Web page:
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Best of The Islands
The Editors with Margaret Kearns | Photo: Adam Jung | February 26, 2014
Hawai‘i looks better than ever—all the while staying true to its roots. Style mavens, top-notch toques, design doyennes, a culturati overload and a blossoming beauty scene await. Welcome to the good life in the islands!
Actor Henry Ian Cusick describes his connection to Hawai‘i as a visceral love affair that began after he was cast in the hit TV series, LOST. Having grown up in the West Indies, the Scottish-Peruvian thespian was immediately taken by the ocean, people’s warmth and the intimate community. “When I arrived in Hawai‘i, I remember feeling something very familiar, and I wanted my sons to have that,” says Cusick, who settled on O‘ahu with his wife, Annie, and three school-aged sons. Going against the typical logic, the dashing, yet down-to-earth, star and his family stayed in Hawai‘i post-LOST and haven’t regretted it for a second. In fact, while the distance to the mainland creates the occasional challenge, Cusick’s career has flourished in more ways than one. At home, he has gained praise for his short film, Dress, which reveals the ravaged emotions of a grieving widower. Shot at his Lanikai home with an island cast, the celluloid wonder scored the Audience Award for Best Short Film at the last Hawaii International Film Festival and is now hitting the festival circuit. Then, there’s his burgeoning television career. After a stint on the ABC hit Scandal, Cusick landed a lead role in a new series, The 100, a futuristic, post-apocalyptic drama that debuts on The CW on March 19. And always thinking of his island home, the 46-year-old Cusick is also collaborating with filmmaker Brett Wagner on a TV pilot in the works—set right in Hawai‘i.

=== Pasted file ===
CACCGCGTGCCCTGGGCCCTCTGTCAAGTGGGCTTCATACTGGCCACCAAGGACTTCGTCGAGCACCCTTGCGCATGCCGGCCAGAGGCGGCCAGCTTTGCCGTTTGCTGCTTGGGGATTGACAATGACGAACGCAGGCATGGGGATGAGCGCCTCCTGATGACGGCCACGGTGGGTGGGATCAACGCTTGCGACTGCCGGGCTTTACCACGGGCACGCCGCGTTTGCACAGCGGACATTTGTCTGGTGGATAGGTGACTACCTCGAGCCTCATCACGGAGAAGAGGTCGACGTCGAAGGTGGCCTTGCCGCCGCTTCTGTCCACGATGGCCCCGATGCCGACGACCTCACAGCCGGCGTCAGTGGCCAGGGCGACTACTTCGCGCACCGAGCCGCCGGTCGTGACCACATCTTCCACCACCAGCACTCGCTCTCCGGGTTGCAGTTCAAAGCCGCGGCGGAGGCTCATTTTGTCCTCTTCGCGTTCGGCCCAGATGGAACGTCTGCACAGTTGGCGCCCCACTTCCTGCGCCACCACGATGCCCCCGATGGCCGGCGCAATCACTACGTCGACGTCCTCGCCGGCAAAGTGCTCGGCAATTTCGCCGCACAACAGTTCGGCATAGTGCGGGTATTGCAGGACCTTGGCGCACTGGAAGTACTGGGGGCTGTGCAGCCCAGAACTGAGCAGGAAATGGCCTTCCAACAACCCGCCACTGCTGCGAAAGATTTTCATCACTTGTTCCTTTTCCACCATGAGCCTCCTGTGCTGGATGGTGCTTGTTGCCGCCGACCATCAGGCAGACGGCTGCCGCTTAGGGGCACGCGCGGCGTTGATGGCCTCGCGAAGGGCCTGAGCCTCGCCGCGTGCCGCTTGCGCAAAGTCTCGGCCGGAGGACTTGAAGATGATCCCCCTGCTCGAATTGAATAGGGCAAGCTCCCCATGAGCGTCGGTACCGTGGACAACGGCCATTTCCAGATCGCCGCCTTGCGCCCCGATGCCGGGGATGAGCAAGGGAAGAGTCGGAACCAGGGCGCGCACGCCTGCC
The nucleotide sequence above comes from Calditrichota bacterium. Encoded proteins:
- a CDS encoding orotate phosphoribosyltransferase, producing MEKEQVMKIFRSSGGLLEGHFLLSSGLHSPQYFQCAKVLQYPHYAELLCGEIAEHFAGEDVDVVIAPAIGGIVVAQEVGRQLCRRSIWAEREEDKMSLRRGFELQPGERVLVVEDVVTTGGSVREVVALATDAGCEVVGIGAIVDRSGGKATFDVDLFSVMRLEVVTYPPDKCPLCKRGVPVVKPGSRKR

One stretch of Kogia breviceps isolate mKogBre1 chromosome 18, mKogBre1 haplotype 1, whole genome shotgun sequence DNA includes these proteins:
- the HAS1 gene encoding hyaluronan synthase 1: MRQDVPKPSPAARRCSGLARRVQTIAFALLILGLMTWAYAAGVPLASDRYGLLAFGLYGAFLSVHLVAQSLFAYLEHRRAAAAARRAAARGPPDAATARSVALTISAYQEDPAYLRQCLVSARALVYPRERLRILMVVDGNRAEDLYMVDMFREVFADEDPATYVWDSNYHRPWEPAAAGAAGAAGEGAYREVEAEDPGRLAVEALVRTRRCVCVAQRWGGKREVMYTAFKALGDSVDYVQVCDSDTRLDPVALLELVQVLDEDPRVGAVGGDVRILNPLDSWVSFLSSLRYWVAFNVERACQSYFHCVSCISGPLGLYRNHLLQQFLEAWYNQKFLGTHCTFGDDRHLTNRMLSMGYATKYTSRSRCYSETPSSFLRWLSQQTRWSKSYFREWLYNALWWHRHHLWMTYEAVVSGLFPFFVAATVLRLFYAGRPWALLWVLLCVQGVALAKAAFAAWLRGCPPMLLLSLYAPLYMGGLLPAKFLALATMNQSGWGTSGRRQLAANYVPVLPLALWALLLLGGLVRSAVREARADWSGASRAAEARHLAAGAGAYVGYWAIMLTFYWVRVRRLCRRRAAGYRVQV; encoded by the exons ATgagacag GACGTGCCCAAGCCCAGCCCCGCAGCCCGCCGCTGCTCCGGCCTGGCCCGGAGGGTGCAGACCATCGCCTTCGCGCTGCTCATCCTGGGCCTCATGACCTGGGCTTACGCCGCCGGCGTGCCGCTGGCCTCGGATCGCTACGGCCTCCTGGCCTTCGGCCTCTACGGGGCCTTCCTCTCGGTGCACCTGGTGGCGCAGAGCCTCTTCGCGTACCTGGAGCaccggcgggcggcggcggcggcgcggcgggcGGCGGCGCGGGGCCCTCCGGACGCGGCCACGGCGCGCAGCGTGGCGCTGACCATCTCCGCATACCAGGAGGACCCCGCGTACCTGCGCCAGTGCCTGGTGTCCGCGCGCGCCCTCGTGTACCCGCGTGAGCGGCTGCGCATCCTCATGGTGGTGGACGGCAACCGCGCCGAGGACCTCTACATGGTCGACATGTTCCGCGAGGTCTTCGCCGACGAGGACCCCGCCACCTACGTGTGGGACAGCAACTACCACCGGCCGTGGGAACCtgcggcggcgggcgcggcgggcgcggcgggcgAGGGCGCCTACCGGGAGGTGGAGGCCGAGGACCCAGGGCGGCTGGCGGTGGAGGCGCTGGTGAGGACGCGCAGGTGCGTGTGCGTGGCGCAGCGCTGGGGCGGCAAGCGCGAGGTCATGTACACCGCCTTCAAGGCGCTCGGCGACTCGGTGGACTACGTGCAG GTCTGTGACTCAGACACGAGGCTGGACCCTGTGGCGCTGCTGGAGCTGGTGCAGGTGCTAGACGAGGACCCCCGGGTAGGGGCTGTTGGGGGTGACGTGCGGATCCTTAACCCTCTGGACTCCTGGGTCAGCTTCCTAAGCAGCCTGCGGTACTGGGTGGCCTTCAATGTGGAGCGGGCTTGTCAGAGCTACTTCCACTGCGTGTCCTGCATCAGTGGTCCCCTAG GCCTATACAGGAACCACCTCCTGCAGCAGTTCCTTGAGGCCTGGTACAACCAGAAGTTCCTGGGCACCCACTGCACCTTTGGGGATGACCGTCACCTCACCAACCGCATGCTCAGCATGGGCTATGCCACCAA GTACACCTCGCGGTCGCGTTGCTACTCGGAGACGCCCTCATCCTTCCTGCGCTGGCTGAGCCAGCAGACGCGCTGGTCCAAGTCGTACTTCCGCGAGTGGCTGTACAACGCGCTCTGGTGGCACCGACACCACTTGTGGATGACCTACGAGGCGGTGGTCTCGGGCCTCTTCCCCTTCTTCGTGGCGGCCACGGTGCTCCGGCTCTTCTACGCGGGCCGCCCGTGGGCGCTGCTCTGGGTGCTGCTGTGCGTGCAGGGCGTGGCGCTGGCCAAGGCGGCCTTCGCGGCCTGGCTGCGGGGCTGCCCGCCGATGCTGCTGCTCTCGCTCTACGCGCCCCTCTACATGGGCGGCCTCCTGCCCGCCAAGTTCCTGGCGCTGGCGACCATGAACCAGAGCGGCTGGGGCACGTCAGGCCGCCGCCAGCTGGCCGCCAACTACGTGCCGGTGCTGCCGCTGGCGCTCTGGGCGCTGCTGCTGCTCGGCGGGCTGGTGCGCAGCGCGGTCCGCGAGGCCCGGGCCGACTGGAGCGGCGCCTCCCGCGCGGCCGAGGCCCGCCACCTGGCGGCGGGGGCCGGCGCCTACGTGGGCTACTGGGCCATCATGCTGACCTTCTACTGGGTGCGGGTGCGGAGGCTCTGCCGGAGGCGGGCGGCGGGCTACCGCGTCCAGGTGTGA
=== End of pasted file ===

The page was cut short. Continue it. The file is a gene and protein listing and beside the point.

In an era often defined by stifling compartmentalization, Willow Chang gloriously transcends all boundaries. It all started when, after studies at Punahou School and training under Kumu Hula Alicia Smith, this rebel with a cause made a novelworthy journey to Sarah Lawrence College, then Fashion Institute of Technology and, finally, Egypt to perform in a Polynesian revue at a luxury hotel. In the midst of antiquity, Chang discovered the art of raqs sharqi, or belly dance. That taste of those rapturous Middle Eastern rhythms would launch her on a globe-trekking path to become one of Hawai‘i’s most eclectic performers. (Her shows can delve into Bollywood sizzle or contemporary dance fit for an arthouse.) But Chang can sing with the best of them, a talent she proved in her years with exotica band Don Tiki, and continues with Hot Club of Hulaville. While performing and touring abroad will continue in 2014—Chang’s most recent artistic adventures were in Germany—she continues to push her latest interdisciplinary talents. Her newest role: host of the new cultural web series The Art of Life on ThinkTech Hawaii.
Upcountry Maui artist Jonathan Yukio Clark recently returned from a year in Kyoto, Japan, and, judging by his latest series of works, it was time well spent. Drawing upon motifs from Hawaiian and Japanese culture, his latest installations dazzle with color and patterns with sophisticated restraint. This spring, the young talent will participate in the show 4 Men: 4 Visions of Significance, showing from March 14 to May 2 at Viewpoints Gallery in Makawao. Afterward, he will make his way down for a show in the works at new hot spot Art Project Paia.
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